By Jon Giacalone
Fishing on Lake Wisconsin and the Wisconsin River
Lake Wisconsin and the Wisconsin River are popular with both recreational boaters and anglers. The area has no shortage of resorts, campgrounds and tourist attractions. Camping and picnicking on the many sandbars and islands is very popular on the Wisconsin River around the Interstate 90/94 bridge. A free car ferry across Lake Wisconsin operates at the town of Merrimac from mid-April through ice-up.
From late winter through early spring, walleye move up the Wisconsin River toward the Wisconsin Dells dam. Spawning usually occurs during the first week of April. A similar movement also occurs in late fall. In spring, when water temperatures reach about 55 degrees (usually mid-May), white bass run up the Wisconsin River to spawn. And in late summer, they congregate around the warm-water discharge from Lake Columbia.
Interactive Lake Map
For a more detailed lake map and up-to-the-minute fishing reports, follow the Lake Wisconsin waterway page on Fishidy.
Here are some tips for locating and catching fish in Lake Wisconsin:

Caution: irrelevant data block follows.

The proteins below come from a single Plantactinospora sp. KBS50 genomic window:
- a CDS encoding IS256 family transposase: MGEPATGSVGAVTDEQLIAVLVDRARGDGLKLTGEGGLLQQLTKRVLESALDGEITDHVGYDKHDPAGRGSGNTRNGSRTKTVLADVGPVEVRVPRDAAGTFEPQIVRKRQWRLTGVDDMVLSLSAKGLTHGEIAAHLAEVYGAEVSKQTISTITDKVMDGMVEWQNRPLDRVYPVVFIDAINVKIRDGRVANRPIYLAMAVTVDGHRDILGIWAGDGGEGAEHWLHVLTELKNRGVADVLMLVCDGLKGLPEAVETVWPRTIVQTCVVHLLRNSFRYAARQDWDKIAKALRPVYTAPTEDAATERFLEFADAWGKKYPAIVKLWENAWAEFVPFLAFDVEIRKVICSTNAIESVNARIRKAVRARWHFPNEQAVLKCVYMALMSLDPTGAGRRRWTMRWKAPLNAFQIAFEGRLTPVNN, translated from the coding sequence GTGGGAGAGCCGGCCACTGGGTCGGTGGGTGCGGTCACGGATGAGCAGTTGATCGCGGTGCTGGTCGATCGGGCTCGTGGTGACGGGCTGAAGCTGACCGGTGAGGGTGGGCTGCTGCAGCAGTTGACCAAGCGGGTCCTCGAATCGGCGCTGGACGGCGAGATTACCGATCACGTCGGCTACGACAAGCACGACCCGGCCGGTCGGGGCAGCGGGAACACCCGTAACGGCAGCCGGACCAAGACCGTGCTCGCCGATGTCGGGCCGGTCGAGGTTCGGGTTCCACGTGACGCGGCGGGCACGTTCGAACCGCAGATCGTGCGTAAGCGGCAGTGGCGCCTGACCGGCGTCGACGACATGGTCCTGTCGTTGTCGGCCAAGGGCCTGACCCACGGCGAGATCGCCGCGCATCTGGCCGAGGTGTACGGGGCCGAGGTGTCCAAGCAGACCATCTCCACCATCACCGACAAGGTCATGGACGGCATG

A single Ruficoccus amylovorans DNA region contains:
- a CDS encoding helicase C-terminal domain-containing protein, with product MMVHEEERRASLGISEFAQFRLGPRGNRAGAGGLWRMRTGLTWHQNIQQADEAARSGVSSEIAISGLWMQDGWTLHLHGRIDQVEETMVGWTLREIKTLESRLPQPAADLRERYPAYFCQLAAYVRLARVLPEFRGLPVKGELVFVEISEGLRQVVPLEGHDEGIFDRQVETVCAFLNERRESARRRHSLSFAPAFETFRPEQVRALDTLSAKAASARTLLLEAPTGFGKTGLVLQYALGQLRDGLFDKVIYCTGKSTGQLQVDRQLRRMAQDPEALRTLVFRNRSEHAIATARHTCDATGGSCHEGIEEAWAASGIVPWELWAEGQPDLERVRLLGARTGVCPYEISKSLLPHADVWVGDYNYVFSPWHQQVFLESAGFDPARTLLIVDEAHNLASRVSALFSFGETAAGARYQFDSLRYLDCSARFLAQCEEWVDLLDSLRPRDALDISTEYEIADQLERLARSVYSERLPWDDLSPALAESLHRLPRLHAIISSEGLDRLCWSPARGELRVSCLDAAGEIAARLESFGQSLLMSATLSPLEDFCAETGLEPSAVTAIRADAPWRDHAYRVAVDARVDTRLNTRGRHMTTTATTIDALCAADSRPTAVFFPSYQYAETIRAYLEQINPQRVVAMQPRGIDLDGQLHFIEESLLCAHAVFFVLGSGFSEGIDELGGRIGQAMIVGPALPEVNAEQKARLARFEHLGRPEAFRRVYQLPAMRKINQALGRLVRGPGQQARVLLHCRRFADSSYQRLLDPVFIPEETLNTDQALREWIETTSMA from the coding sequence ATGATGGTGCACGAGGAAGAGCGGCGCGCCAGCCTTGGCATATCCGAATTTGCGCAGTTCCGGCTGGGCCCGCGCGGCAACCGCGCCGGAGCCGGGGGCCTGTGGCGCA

- During late spring and summer, walleye action shifts to the edges of the river channel and stump covered flats. Because weed growth in the main lake basin generally is scarce, walleye use stumps and submerged wood as their primary cover. Vertical jigging the base of the stumps with a jig tipped with a minnow is a popular technique used by many local anglers.
- Muck areas in the main lake basin produce a population of mayfly larvae that walleye feed on during early summer. When walleye are feeding on mayfly larvae, slowly drift across the mud flats with a small jig tipped with a leech.
- Largemouth bass concentrate in shallow weedy bays, such as Grubers Grove, Weigands Bay, Moon Valley, Okee Bay and Whalens Bay. During spring, cast 1/4 or 3/8-ounce spinnerbaits near emerging vegetation, stumps and submerged shoreline timber. Areas that develop heavy weed growth can hold bass throughout summer.
- Crappie fishing generally is best from late March through April during the spawning period. Work shallow bays, such as Weigands Bay, Okee Bay and the boating channels in Sticky Bay. Slip bobber rigs and small minnows are recommended for this time.
- After spawning, crappie leave the shallows and suspend around standing timber. Look out in the main lake basin in the stump fields to find these suspended fish. Slowly drift over the area and work small tube jigs vertically just above the suspended fish. Occasionally, anglers trolling these areas with crankbaits for walleye will pick up a couple crappie as well.